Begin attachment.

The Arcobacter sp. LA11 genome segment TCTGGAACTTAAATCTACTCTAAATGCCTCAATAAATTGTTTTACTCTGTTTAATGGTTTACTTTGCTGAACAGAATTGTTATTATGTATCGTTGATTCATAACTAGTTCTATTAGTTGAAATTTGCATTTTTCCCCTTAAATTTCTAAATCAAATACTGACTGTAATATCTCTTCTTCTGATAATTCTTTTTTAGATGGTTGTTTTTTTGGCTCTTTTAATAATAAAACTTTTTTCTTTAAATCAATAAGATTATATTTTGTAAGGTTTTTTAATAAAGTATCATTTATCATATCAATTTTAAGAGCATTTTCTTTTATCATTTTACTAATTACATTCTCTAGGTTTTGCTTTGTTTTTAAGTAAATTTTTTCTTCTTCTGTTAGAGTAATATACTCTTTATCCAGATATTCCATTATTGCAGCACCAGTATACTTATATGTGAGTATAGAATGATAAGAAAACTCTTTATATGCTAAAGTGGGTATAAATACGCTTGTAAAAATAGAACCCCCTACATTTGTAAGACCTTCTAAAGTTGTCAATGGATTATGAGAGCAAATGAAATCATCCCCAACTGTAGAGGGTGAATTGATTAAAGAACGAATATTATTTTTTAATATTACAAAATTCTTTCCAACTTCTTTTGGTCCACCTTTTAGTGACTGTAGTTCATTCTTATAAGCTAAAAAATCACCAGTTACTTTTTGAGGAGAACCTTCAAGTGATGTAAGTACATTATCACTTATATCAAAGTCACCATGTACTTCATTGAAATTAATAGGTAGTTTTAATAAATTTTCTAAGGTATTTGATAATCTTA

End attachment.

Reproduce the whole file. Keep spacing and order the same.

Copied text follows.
The Arcobacter sp. LA11 genome segment TCTGGAACTTAAATCTACTCTAAATGCCTCAATAAATTGTTTTACTCTGTTTAATGGTTTACTTTGCTGAACAGAATTGTTATTATGTATCGTTGATTCATAACTAGTTCTATTAGTTGAAATTTGCATTTTTCCCCTTAAATTTCTAAATCAAATACTGACTGTAATATCTCTTCTTCTGATAATTCTTTTTTAGATGGTTGTTTTTTTGGCTCTTTTAATAATAAAACTTTTTTCTTTAAATCAATAAGATTATATTTTGTAAGGTTTTTTAATAAAGTATCATTTATCATATCAATTTTAAGAGCATTTTCTTTTATCATTTTACTAATTACATTCTCTAGGTTTTGCTTTGTTTTTAAGTAAATTTTTTCTTCTTCTGTTAGAGTAATATACTCTTTATCCAGATATTCCATTATTGCAGCACCAGTATACTTATATGTGAGTATAGAATGATAAGAAAACTCTTTATATGCTAAAGTGGGTATAAATACGCTTGTAAAAATAGAACCCCCTACATTTGTAAGACCTTCTAAAGTTGTCAATGGATTATGAGAGCAAATGAAATCATCCCCAACTGTAGAGGGTGAATTGATTAAAGAACGAATATTATTTTTTAATATTACAAAATTCTTTCCAACTTCTTTTGGTCCACCTTTTAGTGACTGTAGTTCATTCTTATAAGCTAAAAAATCACCAGTTACTTTTTGAGGAGAACCTTCAAGTGATGTAAGTACATTATCACTTATATCAAAGTCACCATGTACTTCATTGAAATTAATAGGTAGTTTTAATAAATTTTCTAAGGTATTTGATAATCTTA